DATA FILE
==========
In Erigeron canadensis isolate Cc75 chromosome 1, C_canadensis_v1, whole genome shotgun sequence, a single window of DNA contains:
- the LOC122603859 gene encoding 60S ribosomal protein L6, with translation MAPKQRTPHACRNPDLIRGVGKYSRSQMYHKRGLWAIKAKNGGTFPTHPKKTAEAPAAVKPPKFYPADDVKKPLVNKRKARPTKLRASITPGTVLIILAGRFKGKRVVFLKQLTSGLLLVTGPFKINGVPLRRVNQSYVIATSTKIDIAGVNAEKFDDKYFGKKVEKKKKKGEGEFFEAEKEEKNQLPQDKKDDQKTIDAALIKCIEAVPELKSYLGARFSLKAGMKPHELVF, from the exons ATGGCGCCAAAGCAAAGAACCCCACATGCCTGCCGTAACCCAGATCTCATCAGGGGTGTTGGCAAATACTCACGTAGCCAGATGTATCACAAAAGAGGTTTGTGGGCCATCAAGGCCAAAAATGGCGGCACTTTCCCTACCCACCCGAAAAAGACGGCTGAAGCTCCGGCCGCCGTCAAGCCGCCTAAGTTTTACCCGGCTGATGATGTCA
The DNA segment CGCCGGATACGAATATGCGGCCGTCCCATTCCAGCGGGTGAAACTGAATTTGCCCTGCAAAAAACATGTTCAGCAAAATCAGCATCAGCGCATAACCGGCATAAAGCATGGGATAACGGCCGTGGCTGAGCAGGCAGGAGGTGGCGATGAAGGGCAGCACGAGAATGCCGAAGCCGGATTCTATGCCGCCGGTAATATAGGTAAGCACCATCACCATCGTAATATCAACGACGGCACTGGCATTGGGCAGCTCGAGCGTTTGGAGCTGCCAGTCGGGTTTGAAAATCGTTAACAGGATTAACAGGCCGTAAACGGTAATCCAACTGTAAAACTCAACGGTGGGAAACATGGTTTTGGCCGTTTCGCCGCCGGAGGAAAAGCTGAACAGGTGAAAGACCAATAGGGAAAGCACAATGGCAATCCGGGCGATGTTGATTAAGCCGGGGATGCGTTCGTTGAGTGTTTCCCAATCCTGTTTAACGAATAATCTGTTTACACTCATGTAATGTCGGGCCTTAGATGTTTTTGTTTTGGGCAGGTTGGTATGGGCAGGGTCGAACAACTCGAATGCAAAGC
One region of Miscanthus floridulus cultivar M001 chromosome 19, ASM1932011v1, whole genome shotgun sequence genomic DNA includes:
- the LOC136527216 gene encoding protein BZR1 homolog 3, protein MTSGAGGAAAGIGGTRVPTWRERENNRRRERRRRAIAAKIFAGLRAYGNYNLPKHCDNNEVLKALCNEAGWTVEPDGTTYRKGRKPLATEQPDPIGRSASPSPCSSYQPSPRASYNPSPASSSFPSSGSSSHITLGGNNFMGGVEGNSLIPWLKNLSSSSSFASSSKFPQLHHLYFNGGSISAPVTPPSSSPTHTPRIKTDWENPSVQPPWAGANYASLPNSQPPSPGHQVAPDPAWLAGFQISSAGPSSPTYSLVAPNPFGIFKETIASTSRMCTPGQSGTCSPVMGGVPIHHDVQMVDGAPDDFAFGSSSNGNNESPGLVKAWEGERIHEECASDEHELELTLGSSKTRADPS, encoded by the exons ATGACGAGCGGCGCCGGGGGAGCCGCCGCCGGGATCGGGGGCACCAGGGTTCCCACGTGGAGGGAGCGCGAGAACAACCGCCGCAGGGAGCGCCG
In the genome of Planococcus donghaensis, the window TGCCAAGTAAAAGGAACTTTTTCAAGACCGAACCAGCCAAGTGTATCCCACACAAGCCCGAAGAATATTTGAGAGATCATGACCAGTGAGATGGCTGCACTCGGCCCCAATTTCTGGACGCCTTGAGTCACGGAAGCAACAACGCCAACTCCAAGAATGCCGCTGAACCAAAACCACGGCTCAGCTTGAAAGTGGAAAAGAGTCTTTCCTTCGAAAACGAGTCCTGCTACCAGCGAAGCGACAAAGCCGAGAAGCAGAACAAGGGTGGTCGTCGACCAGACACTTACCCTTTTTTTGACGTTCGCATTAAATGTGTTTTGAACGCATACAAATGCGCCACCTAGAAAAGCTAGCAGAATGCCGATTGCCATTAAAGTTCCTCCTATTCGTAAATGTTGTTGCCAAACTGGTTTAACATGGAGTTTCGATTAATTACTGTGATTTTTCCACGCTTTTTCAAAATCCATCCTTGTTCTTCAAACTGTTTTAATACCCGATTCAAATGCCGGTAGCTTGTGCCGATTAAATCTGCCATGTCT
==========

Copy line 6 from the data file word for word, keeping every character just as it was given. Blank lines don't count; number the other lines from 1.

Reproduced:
In the genome of Planococcus donghaensis, the window TGCCAAGTAAAAGGAACTTTTTCAAGACCGAACCAGCCAAGTGTATCCCACACAAGCCCGAAGAATATTTGAGAGATCATGACCAGTGAGATGGCTGCACTCGGCCCCAATTTCTGGACGCCTTGAGTCACGGAAGCAACAACGCCAACTCCAAGAATGCCGCTGAACCAAAACCACGGCTCAGCTTGAAAGTGGAAAAGAGTCTTTCCTTCGAAAACGAGTCCTGCTACCAGCGAAGCGACAAAGCCGAGAAGCAGAACAAGGGTGGTCGTCGACCAGACACTTACCCTTTTTTTGACGTTCGCATTAAATGTGTTTTGAACGCATACAAATGCGCCACCTAGAAAAGCTAGCAGAATGCCGATTGCCATTAAAGTTCCTCCTATTCGTAAATGTTGTTGCCAAACTGGTTTAACATGGAGTTTCGATTAATTACTGTGATTTTTCCACGCTTTTTCAAAATCCATCCTTGTTCTTCAAACTGTTTTAATACCCGATTCAAATGCCGGTAGCTTGTGCCGATTAAATCTGCCATGTCT